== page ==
Lin-Manuel Miranda: Why I said Trump was going 'straight to hell'

Composer and famed playwright Lin-Manuel Miranda explained Friday morning what drove him to say that President Trump would be “going straight to hell.”

Miranda, the creator and original star of the Broadway musical “Hamilton,” drew national headlines with the condemnation, which came after Trump began attacking San Juan Mayor Carmen Yulín Cruz as her city was suffering from Hurricane Maria.


Miranda has family in Puerto Rico and has taken a prominent role in raising disaster relief money for the island after Maria hit last month. The musician was promoting his new song, “Almost Like Praying,” when the hosts of “CBS This Morning” asked him about his highly publicized tweet.

“It’s unprecedented language from me, but it’s unprecedented to have the president of the United States attack the victims of a natural disaster,” Miranda said. “I’ve never seen that before, so those were the only words I had to express my feelings on that. When have we ever seen that?”

The tweet garnered a lot of attention and was featured on the cover of the New York Daily News, which serves Trump and Miranda’s home city.

Actor and composer Lin-Manuel Miranda poses at the world premiere of Walt Disney Animation Studios’ “Moana” as a part of AFI Fest in Hollywood, Calif., Nov. 14, 2016. (Photo: Danny Moloshok/Reuters)

Miranda suggested that the only reason this politically charged tweet made news is because the rest of his feed is rather innocuous: dad jokes, videos of dogs and pictures of his son playing with trains.

“I do my best to be the silver lining in the world because, you know, the world is how it is,” he said.

But the Broadway star was outraged by Trump’s response to massive storm that killed at least 34 people and devastated Puerto Rico. It was the worst hurricane to hit the tropical island in nearly a century.

The president’s visit to Puerto Rico was roundly criticized. He suggested that Hurricane Maria was not “a real catastrophe like Katrina” and tossed rolls of paper towels into a crowd during one event. Nevertheless, Trump praised his own visit to the island and disparaged the news media for the negative coverage.


But what appears to have set off Miranda was Trump’s tweet chastising Cruz, who had criticized federal response efforts.

“We are dying here, and I cannot fathom the thought that the greatest nation in the world cannot figure out logistics for a small island of 100 miles by 35 miles long,” Cruz said at a press conference on Sept. 29. “So mayday, we are in trouble.”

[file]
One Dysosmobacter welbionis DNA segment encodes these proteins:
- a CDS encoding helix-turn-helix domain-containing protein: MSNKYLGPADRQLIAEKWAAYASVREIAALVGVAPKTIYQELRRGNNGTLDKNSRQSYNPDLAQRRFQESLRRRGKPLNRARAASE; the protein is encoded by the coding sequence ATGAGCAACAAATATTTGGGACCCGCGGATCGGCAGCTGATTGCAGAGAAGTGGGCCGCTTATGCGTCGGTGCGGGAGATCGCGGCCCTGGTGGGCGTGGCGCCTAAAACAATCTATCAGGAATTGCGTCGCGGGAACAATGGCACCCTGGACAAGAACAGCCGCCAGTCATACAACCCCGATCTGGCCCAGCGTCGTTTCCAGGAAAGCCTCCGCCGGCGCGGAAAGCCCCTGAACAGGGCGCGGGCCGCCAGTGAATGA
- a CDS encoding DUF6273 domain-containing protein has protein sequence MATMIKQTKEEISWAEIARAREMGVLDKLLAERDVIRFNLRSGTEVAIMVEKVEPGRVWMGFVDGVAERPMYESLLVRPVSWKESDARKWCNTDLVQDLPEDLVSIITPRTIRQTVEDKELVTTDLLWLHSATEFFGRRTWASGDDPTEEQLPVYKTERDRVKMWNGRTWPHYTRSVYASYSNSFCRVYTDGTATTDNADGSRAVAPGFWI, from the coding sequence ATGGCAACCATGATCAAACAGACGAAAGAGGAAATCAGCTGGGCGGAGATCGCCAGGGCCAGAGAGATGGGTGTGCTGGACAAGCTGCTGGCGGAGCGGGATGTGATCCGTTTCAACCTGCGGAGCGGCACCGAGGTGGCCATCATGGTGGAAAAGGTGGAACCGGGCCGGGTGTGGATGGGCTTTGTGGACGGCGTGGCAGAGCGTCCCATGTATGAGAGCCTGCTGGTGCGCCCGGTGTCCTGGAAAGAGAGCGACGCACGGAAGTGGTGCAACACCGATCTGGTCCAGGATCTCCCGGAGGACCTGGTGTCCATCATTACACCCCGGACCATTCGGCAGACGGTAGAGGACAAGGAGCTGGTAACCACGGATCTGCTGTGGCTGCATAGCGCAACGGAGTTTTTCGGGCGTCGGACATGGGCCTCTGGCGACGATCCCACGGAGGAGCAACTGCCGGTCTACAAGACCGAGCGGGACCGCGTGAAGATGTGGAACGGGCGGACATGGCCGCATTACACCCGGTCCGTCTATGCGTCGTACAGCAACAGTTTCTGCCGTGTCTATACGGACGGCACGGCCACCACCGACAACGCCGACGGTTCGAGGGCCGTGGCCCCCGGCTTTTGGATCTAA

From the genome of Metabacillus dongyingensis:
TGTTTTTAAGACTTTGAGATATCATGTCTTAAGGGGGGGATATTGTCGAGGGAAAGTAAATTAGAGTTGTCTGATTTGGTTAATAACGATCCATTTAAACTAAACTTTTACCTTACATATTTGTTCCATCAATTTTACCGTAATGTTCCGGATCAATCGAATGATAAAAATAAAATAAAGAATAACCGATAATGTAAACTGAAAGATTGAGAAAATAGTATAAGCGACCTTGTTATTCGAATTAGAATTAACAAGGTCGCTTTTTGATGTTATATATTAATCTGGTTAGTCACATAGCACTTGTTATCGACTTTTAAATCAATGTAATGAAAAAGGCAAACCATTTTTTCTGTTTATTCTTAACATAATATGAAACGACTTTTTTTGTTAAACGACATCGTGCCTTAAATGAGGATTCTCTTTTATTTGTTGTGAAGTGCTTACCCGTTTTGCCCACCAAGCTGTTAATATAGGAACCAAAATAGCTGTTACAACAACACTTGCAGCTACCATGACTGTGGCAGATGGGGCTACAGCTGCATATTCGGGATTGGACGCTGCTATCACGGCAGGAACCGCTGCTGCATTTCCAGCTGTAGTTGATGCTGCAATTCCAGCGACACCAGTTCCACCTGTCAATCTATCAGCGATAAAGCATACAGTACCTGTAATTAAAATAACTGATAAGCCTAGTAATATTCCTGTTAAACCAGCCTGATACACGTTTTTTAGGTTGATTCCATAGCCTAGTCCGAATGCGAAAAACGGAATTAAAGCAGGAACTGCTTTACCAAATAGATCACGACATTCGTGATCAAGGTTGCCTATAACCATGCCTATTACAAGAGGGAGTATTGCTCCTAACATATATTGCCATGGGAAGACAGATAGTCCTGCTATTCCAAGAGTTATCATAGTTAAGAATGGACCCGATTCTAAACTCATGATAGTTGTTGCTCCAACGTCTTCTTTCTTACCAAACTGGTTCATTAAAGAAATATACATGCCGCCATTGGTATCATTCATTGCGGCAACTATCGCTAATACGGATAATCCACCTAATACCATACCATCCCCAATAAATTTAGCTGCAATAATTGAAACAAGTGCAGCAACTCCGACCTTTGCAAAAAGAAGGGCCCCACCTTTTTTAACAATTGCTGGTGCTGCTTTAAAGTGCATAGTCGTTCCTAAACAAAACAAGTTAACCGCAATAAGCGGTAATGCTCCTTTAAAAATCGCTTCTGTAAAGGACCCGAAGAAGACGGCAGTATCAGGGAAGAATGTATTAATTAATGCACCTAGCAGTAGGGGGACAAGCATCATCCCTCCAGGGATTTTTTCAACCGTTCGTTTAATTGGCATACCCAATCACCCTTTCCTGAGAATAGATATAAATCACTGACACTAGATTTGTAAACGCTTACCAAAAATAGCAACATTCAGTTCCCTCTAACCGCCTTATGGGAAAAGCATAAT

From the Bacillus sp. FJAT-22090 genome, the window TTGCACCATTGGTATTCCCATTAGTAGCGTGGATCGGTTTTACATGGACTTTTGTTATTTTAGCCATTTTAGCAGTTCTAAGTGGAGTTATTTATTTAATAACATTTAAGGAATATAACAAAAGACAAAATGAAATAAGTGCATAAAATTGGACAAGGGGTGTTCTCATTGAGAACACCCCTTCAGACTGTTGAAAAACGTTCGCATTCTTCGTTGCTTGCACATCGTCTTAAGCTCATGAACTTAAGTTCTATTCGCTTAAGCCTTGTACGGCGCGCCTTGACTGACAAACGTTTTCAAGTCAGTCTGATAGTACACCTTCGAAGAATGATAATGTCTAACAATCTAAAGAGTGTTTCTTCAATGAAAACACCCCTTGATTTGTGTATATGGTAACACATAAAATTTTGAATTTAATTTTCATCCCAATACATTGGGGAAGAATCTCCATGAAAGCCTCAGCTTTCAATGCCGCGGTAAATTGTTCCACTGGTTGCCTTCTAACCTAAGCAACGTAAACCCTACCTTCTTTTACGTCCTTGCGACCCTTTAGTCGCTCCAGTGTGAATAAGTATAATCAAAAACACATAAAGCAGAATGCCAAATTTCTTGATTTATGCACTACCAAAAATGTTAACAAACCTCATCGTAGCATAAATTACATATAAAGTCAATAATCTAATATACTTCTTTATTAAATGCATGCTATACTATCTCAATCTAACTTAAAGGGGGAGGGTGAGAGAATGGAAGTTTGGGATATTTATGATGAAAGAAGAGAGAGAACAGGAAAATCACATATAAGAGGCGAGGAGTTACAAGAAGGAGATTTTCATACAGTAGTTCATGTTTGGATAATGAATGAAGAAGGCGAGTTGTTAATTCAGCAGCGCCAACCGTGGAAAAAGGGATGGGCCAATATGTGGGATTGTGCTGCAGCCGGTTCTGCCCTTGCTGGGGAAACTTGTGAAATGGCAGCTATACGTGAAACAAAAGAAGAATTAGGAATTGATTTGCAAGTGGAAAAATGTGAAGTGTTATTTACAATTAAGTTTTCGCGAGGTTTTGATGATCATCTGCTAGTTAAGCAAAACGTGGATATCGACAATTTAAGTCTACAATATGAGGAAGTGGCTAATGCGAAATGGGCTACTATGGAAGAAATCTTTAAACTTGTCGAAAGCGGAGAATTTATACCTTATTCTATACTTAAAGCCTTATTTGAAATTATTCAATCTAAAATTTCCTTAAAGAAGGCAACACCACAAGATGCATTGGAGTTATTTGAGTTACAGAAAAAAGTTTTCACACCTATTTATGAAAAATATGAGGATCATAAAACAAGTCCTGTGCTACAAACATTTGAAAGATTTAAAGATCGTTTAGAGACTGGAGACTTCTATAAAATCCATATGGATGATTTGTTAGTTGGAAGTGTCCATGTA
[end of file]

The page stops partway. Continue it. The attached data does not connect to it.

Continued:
The next morning, Trump tweeted, “The Mayor of San Juan, who was very complimentary only a few days ago, has now been told by the Democrats that you must be nasty to Trump.”

Miranda told the “Today” show that he wishes he could say that his tweet saying Trump will go to hell was impulsive — but that it was not.

Image: Daily News

“That was not an impulsive tweet. Those were the only words I had left, and I’m a guy who puts words together for a living,” he said. “They’re all I had available to me to express my reaction to his attack on the people of Puerto Rico.”

Shortly after Trump was elected, he attacked Miranda’s “Hamilton” in a series of tweets. Speaking from the stage, cast members had confronted then-Vice President-elect Mike Pence after a show, urging him to respect the country’s diversity.

“The Theater must always be a safe and special place,” Trump tweeted. “The cast of Hamilton was very rude last night to a very good man, Mike Pence. Apologize!”

The proceeds from “Almost Like Praying” will go to the Hispanic Federation’s Unidos Disaster Relief Fund, which is dedicated to providing Puerto Rico with critical supplies.

 

Mirian Medina stands on her property in San Isidro, P.R., on Oct. 5, about two weeks after Hurricane Maria swept through the island. Residents in her section of the town remain without grid power or running water. Puerto Rico experienced widespread damage. (Photo: Mario Tama/Getty Images)

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